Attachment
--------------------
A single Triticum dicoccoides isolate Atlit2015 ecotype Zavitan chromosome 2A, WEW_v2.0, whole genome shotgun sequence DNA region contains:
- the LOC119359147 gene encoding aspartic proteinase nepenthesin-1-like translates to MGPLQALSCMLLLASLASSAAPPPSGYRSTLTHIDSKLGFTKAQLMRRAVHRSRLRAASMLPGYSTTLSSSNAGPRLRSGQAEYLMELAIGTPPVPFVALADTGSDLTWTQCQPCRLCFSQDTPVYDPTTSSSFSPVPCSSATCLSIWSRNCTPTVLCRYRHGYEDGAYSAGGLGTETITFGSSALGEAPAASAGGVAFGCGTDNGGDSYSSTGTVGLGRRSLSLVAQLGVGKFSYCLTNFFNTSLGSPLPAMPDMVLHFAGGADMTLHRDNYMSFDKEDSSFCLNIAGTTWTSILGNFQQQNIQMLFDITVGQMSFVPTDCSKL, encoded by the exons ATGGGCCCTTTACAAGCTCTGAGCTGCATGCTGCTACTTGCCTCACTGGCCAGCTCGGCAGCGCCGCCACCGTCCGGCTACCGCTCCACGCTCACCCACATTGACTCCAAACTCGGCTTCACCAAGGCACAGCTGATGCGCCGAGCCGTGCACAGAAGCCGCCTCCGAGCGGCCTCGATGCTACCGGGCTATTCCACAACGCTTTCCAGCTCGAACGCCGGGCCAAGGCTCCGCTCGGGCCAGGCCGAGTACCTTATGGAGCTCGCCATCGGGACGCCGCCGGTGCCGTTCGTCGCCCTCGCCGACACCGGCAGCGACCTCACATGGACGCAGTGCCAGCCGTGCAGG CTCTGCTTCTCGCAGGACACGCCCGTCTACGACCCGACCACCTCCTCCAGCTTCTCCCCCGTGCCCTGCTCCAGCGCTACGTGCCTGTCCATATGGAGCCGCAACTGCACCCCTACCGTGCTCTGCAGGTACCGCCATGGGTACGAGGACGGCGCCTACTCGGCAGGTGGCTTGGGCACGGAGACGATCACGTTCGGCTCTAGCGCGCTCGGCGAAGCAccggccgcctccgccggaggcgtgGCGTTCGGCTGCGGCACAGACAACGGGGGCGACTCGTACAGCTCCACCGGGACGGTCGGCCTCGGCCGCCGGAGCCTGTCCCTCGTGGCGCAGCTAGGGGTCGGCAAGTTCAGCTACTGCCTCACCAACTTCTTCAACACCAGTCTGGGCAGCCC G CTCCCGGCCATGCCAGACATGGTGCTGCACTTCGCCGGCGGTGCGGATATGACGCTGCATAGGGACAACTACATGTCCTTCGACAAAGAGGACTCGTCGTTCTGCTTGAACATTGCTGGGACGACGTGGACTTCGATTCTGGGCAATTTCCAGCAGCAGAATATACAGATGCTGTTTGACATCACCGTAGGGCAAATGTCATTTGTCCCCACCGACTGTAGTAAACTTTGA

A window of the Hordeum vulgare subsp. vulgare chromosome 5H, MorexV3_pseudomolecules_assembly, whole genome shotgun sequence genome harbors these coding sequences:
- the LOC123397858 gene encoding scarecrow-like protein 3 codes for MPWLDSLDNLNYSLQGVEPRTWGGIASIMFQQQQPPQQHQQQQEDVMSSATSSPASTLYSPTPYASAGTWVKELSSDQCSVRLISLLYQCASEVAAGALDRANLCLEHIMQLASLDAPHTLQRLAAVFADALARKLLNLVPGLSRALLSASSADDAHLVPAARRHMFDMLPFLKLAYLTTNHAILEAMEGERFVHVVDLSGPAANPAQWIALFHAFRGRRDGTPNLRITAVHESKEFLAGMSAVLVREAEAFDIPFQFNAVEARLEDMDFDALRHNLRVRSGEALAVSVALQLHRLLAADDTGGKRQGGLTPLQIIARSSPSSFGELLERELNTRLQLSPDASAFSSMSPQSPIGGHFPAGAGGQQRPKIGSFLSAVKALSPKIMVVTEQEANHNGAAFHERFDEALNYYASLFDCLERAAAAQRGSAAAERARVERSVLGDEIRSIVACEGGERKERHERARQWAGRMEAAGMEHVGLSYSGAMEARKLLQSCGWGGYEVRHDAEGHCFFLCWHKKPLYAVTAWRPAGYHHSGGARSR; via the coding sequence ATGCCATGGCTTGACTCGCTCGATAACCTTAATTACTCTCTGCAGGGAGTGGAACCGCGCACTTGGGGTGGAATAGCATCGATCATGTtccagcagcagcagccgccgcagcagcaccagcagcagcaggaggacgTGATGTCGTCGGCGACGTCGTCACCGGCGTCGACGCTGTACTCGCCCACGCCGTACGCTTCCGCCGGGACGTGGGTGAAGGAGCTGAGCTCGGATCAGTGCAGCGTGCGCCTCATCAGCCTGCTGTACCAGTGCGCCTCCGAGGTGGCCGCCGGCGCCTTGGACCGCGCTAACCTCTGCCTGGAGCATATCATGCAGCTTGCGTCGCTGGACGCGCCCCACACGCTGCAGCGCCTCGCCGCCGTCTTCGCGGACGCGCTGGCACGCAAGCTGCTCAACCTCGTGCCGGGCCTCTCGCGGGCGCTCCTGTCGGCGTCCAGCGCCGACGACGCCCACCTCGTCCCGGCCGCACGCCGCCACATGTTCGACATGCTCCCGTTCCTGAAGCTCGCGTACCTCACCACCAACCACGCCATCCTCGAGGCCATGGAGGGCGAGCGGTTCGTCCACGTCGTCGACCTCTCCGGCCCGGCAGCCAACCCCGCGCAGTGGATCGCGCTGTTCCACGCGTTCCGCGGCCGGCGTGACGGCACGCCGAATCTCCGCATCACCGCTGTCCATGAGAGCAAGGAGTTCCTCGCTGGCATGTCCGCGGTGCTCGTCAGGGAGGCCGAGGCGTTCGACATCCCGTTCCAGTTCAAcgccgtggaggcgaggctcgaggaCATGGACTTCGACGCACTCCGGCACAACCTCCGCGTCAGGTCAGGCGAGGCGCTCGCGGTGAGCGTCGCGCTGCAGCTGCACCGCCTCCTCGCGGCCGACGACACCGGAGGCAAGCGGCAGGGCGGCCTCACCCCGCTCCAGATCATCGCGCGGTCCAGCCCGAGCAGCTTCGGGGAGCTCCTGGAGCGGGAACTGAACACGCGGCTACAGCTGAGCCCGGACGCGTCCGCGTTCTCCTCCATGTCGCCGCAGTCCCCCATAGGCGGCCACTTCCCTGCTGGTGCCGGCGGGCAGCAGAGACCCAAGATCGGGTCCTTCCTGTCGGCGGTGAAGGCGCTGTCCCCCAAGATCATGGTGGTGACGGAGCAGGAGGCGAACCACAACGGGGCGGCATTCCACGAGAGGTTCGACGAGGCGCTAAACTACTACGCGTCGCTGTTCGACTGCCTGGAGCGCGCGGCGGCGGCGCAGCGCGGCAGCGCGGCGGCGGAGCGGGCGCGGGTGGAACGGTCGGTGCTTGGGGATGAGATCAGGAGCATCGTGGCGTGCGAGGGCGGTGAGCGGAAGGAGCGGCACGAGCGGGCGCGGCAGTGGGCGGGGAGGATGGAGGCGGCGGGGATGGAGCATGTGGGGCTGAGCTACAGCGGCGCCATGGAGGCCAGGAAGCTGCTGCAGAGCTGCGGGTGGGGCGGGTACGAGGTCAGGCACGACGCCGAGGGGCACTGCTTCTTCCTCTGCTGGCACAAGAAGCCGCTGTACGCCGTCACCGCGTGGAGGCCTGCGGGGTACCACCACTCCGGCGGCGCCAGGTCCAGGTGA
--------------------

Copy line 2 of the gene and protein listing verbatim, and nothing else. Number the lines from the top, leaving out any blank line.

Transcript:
- the LOC119359147 gene encoding aspartic proteinase nepenthesin-1-like translates to MGPLQALSCMLLLASLASSAAPPPSGYRSTLTHIDSKLGFTKAQLMRRAVHRSRLRAASMLPGYSTTLSSSNAGPRLRSGQAEYLMELAIGTPPVPFVALADTGSDLTWTQCQPCRLCFSQDTPVYDPTTSSSFSPVPCSSATCLSIWSRNCTPTVLCRYRHGYEDGAYSAGGLGTETITFGSSALGEAPAASAGGVAFGCGTDNGGDSYSSTGTVGLGRRSLSLVAQLGVGKFSYCLTNFFNTSLGSPLPAMPDMVLHFAGGADMTLHRDNYMSFDKEDSSFCLNIAGTTWTSILGNFQQQNIQMLFDITVGQMSFVPTDCSKL, encoded by the exons ATGGGCCCTTTACAAGCTCTGAGCTGCATGCTGCTACTTGCCTCACTGGCCAGCTCGGCAGCGCCGCCACCGTCCGGCTACCGCTCCACGCTCACCCACATTGACTCCAAACTCGGCTTCACCAAGGCACAGCTGATGCGCCGAGCCGTGCACAGAAGCCGCCTCCGAGCGGCCTCGATGCTACCGGGCTATTCCACAACGCTTTCCAGCTCGAACGCCGGGCCAAGGCTCCGCTCGGGCCAGGCCGAGTACCTTATGGAGCTCGCCATCGGGACGCCGCCGGTGCCGTTCGTCGCCCTCGCCGACACCGGCAGCGACCTCACATGGACGCAGTGCCAGCCGTGCAGG CTCTGCTTCTCGCAGGACACGCCCGTCTACGACCCGACCACCTCCTCCAGCTTCTCCCCCGTGCCCTGCTCCAGCGCTACGTGCCTGTCCATATGGAGCCGCAACTGCACCCCTACCGTGCTCTGCAGGTACCGCCATGGGTACGAGGACGGCGCCTACTCGGCAGGTGGCTTGGGCACGGAGACGATCACGTTCGGCTCTAGCGCGCTCGGCGAAGCAccggccgcctccgccggaggcgtgGCGTTCGGCTGCGGCACAGACAACGGGGGCGACTCGTACAGCTCCACCGGGACGGTCGGCCTCGGCCGCCGGAGCCTGTCCCTCGTGGCGCAGCTAGGGGTCGGCAAGTTCAGCTACTGCCTCACCAACTTCTTCAACACCAGTCTGGGCAGCCC G CTCCCGGCCATGCCAGACATGGTGCTGCACTTCGCCGGCGGTGCGGATATGACGCTGCATAGGGACAACTACATGTCCTTCGACAAAGAGGACTCGTCGTTCTGCTTGAACATTGCTGGGACGACGTGGACTTCGATTCTGGGCAATTTCCAGCAGCAGAATATACAGATGCTGTTTGACATCACCGTAGGGCAAATGTCATTTGTCCCCACCGACTGTAGTAAACTTTGA